Monotype’s type trends report predicts 90s and Y2K grunge, AI-inspired surrealism and a return of serif fonts

For its fourth annual report, the team wanted to focus on the impact that culture has on type, and what type trends tell us about our culture going forward. And this year, nostalgia is inescapable.

7 February 2024

Today, type and technology global specialist Monotype has released its fourth annual Type Trends report. Curated by the company’s type designers Jordan Bell and Damien Collot, it collates and explores ten trends in type and brand design set to shape the arts and wider culture throughout 2024. It spans the creative stratosphere’s unmissable AI-inspired surrealism, the resurgence of 90s and Y2K aesthetics throughout music subcultures, and the mighty comeback of serif fonts. Alongside additional trends, the report also explores the particular nostalgia in design, derived from music subcultures, which also lends itself to the report’s art direction, which reimagines the trends as worn LP covers that connect each of them to a specific musical genre.

In this year’s report, there is an overarching departure from “the trend of cuddly, squishy, empathetic fonts,” says Jordan Bell. A trend which Monotype attributes to the aftermath of the alienation and stresses of the pandemic. The type specialists instead see heritage and more traditional serif fonts taking centre stage with many “taking inspiration from scenes like grunge, jungle and early rave culture”. This can be seen largely in the trend ‘Whatever’ which encompasses colourful pixel play – inspired heavily by flyers of the time – big bold fonts, digital gradients and drop shadows, complementing the current rise of Y2K nostalgia across music, fashion and film.


Copyright © Monotype, 2024

Elsewhere, another trend ‘EverythingAllOfTheTime’ is a big hit. Reflecting the wave of AI-generated art the team have unpacked the rise of designers using a plethora of typefaces, textures and technology in a single design. Inspired by Bo Burnham’s Welcome to the Internet, the trend consists of layered and saturated patterns, and themes of surrealism, including AI-generated alternate glyphs and shapeshifting fonts, which will make you wonder if designers inspire these tools or the tools inspire the designers.

Then you have, ‘De-form’, a trend of which the team is equally reflective of the societal impact on its emergence. Marked by its roots in “aesthetic disobedience” it traces designers leaving behind “bland and clean” visuals with typographic distortion. Often featuring type that is tightly arranged blurring the lines of legibility.

If you were wondering where the serif fonts are don’t fret, Monotype also marks its comeback. ‘Return of the Serif’ not only reflects on it as another portion of nostalgia, but delves into why brands are finding comfort in these classic typefaces with rebrands that pay homage to their legacy. And, ‘Quirk’ also focuses on brands and the desire to toe the line between innovation and familiarity for the customer. This explores quirks from the angle of subtlety, where brands are often having a slightly offbeat feel while using reliable forms and sans serifs.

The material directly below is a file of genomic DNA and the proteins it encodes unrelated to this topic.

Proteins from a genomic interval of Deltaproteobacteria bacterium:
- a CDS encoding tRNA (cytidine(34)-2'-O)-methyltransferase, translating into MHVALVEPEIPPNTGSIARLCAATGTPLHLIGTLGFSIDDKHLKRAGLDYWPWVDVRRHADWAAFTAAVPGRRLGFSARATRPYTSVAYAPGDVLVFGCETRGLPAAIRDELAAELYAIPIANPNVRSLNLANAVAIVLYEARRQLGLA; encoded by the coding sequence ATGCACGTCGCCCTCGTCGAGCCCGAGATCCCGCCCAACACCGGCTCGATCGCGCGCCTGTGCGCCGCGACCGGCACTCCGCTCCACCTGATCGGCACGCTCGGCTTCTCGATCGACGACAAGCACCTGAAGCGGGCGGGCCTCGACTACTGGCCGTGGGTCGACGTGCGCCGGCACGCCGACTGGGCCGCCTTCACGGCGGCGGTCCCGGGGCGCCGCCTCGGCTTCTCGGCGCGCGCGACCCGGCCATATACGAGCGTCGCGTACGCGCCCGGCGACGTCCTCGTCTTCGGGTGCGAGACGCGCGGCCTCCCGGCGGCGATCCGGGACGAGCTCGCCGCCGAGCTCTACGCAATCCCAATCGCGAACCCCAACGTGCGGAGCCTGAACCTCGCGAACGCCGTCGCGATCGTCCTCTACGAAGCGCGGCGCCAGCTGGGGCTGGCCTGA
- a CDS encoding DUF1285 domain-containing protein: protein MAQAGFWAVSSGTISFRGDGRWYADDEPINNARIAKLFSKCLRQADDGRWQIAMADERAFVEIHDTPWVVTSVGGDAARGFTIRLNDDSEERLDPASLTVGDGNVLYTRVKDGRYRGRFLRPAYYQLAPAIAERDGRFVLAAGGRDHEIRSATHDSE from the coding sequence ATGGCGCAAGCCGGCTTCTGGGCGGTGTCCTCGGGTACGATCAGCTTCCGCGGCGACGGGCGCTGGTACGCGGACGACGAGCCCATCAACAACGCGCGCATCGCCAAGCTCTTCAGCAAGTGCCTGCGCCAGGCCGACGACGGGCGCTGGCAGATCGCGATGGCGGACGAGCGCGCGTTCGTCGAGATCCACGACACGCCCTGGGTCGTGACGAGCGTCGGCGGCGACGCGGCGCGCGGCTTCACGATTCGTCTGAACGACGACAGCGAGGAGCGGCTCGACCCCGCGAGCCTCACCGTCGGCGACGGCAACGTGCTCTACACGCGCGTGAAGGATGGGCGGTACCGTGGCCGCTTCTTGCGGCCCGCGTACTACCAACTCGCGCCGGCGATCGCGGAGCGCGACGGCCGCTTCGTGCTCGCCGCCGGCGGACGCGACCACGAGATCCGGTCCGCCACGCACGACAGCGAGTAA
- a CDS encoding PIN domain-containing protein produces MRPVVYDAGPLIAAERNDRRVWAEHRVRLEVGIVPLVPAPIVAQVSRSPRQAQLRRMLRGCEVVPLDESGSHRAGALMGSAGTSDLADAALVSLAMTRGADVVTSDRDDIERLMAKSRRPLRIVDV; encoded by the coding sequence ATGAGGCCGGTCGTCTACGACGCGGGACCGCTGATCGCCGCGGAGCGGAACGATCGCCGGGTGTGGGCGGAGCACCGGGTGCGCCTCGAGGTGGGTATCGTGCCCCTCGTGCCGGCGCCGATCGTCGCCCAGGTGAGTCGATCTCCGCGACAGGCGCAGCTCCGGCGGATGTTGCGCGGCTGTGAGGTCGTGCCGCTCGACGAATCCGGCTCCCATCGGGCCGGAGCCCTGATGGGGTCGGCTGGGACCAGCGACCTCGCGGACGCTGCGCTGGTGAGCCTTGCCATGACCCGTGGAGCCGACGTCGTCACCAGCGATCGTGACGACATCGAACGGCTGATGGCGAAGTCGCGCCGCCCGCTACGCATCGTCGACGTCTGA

Summarising this year's report, Monotype creative type director Damien Collot, says: “type is both a reflection and a catalyst of cultural conversations that shape our everyday lives. In our fourth report we wanted to explore what type tells us about culture and the world against a backdrop of break-neck speed innovation and social change.”

And when it comes to the design for the report, sentiments are similar. Using Midjourney AI further reflects “the tension between nostalgia for the old analogue world and our immersion in a new AI-infused digital age.” Ibrahim Gharib, Monotype designer and curator of the report says, “we wanted to shine a light on the powerful influence of music on type, and at the same time mirror the way that designers and brands are using AI to unlock surprising new ways to be creative.” He adds: “the result is a nostalgic visual dreamscape, where modern design trends meet the cultural experiences of the past while being reshaped by the hopes and creative tools of 2024.”

Click here to access and read Monotype’s Type Trends report for 2024.


Copyright © Monotype, 2024


Copyright © Monotype, 2024

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Copyright © Monotype, 2024

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About the Author

Yaya Azariah Clarke

Yaya (they/them) joined It’s Nice That as an editorial assistant in June 2023 and became a staff writer in November of the same year. With a particular interest in Black visual culture, they have previously written for publications such as WePresent, alongside work as a researcher and facilitator for Barbican and Dulwich Picture Gallery.

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